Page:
That clip is from one of my favorite movies, the 70s screwball comedy "What's Up Doc?" It takes place in the courtroom scene at the end of the film where Ryan O'Neil's hapless character is trying to explain the unbelievable (and hilarious) series of events that have transpired over the previous 90 minutes. The judge's wish to "skip over this part" became a catch phrase in our household growing up whenever we encountered something unpleasant or confounding.
As I continue this series of posts about the spiritual disciplines, this clip reminds me of our approach to Scripture. The Bible, in its two Testaments, 66 books and no fewer than 2 dozen different types (genres) of literature, can be a bewildering read. Many of us, influenced in large part by the preaching we have received, gravitate towards the New Testament and Psalms. Fully 2/3 of our Bibles are darkened to our minds as we rarely (if ever) look at them.
I understand why this is the case. The laws of Moses, especially Leviticus, can be horribly perplexing when they aren't downright boring. They strike us as antiquated and in some cases unjust. The prophets use imagery that is alien to us, speak of nations and kingdoms that no longer exist, and their oracles often seem like unsolvable riddles. The wisdom literature is oftentimes little better and while we know the story of Job, his dialogue with his friends can seem repetitive and inaccessible to us. Even the historical books, which contain narratives that should be easier to grasp, can be challenging with the complicated stories of political intrigue that often seem far removed from having very much to do with God and His plan, to say nothing of the genealogies of Genes and Chronicles and the land distribution registry that takes up 10 chapters of Joshua. All of this leads us to have Bibles that are well-marked where Paul or John is the author, but that have huge sections where the pages have never seen daylight.
When it comes to the discipline of the Word, there are numerous ways to interact with it. I broadly think in terms of contemplative disciplines and cognitive disciplines. Cognitive disciplines seek to fill our minds with the truths of Scripture to inform our thinking. Among these disciplines are reading, study, memorization, preaching and teaching (providing and hearing). Contemplative disciplines seek to fill our hearts with the truths of Scripture to inform our affections and wills. Among these are meditation, prayer and praise, life application, and devotional reading. Simple reading is one of the cognitive disciplines and is, of necessity, our starting point for any of the others.
Paul, in his farewell charge to the Ephesian elders reminded them that as an essential feature of his ministry he "did not shrink from declaring to [them] the whole counsel of God" (Acts 20:27). In other words, God has made known His will, purpose and decrees throughout history and particularly preserved much of that revelation in what we refer to as "The Bible". To expose ourselves primarily to less than 1/3 of it is dangerous as we will certainly miss some things. We will also become prone to be selective in what we choose to hear God say to us. In other words, we reach a point where we want to "skip over this part".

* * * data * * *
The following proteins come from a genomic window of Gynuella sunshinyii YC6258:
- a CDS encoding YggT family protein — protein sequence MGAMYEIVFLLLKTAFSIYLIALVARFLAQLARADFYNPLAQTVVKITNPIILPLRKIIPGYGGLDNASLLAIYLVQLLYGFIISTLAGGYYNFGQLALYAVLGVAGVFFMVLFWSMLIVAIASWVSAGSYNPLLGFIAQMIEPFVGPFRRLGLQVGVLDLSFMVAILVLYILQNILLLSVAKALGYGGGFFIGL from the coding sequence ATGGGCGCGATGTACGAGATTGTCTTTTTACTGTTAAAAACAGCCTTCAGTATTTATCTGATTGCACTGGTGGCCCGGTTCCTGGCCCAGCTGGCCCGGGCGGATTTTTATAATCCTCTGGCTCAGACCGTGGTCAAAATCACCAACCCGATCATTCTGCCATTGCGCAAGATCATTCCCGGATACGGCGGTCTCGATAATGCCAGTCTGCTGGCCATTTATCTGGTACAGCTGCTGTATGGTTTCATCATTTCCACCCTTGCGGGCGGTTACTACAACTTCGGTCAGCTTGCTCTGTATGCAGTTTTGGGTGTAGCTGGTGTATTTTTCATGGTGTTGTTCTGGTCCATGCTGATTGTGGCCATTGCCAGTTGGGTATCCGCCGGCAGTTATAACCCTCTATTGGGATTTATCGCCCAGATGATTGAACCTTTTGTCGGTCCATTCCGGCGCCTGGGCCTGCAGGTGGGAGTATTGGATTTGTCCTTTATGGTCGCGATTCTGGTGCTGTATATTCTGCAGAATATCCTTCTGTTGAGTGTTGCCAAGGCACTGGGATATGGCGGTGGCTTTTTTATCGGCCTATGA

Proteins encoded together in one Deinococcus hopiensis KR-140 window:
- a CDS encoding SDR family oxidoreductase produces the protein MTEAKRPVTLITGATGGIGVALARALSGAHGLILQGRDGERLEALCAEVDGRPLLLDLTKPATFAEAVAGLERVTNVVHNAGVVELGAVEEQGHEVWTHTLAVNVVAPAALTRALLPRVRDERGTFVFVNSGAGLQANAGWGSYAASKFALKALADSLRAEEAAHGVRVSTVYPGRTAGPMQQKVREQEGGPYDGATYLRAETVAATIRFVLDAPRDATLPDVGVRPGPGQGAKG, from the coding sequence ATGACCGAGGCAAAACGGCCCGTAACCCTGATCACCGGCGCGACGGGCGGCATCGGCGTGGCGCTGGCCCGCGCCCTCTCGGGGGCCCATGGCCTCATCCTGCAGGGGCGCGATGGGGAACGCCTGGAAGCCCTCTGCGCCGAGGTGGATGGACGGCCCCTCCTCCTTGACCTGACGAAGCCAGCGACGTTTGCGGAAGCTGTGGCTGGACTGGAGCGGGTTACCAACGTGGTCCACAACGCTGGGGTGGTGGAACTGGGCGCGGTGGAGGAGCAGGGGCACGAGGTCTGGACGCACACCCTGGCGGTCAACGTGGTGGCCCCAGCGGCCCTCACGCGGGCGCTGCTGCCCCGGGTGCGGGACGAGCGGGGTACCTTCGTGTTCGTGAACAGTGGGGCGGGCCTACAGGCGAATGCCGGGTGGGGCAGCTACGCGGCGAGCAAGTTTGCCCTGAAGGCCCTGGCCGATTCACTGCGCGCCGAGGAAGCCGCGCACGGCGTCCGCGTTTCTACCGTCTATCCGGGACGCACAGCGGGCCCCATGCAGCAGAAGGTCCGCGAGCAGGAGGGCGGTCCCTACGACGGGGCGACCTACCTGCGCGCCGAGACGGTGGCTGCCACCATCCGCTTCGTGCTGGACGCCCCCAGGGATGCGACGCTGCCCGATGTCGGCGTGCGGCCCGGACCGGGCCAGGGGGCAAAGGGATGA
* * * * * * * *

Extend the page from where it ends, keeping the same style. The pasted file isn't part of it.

I have taken this charge from Paul directly to heart in how I plan my preaching calendar each year. The Word is always about Jesus in some way, so each year we spend the time between Advent and Resurrection Sunday in a Gospel. The rest of the year we spend time in one Old Testament narrative (going through them chronologically), one non-narrative Old Testament series (Wisdom, Law, Prophet, etc.) and one New Testament epistle. This "balanced diet" is complemented by the fact that, other than the gospels, I will not preach a book twice until I've from every book at least once. This has produced the "12 year plan" for my preaching that we are now four years into. My goal is to remove some of the obstacles to our grasping of certain parts of Scripture and to equip us to be confident to hear God's voice from every part of His book.
So let me encourage you to evaluate your discipline of reading. It is not necessary to understand fully everything you read, that is for the discipline of study. It is not necessary that you immediately make sense of how to obey what you read, that is for the discipline of application. It is not necessary that you feel your heart warmed to God by what you read, that is for the discipline of devotion. It is an act of humility to yield ourselves to His word simply because it is His word. We should expect that it will often not be immediately appealing to us. He had to speak precisely because we are in error. So regard the difficulties as an invitation to look closer rather than looking away. If there are portions of Scripture you have never read, or only read once or twice, consider starting there. Consider a one year plan to read the whole Bible through (there are numerous options for this, and I have created my own if you are interested). Whatever you do, I encourage you to read the Book and don't be surprised if there is something significant in the parts you may have been tempted to skip over before.
May God add to the reading of His Word!
Marcus Little is the Senior Pastor of Berean Baptist Church. This blog is a place where he can share his thoughts and reflections on how Scripture intersects with life, work, community, culture and the events of our times.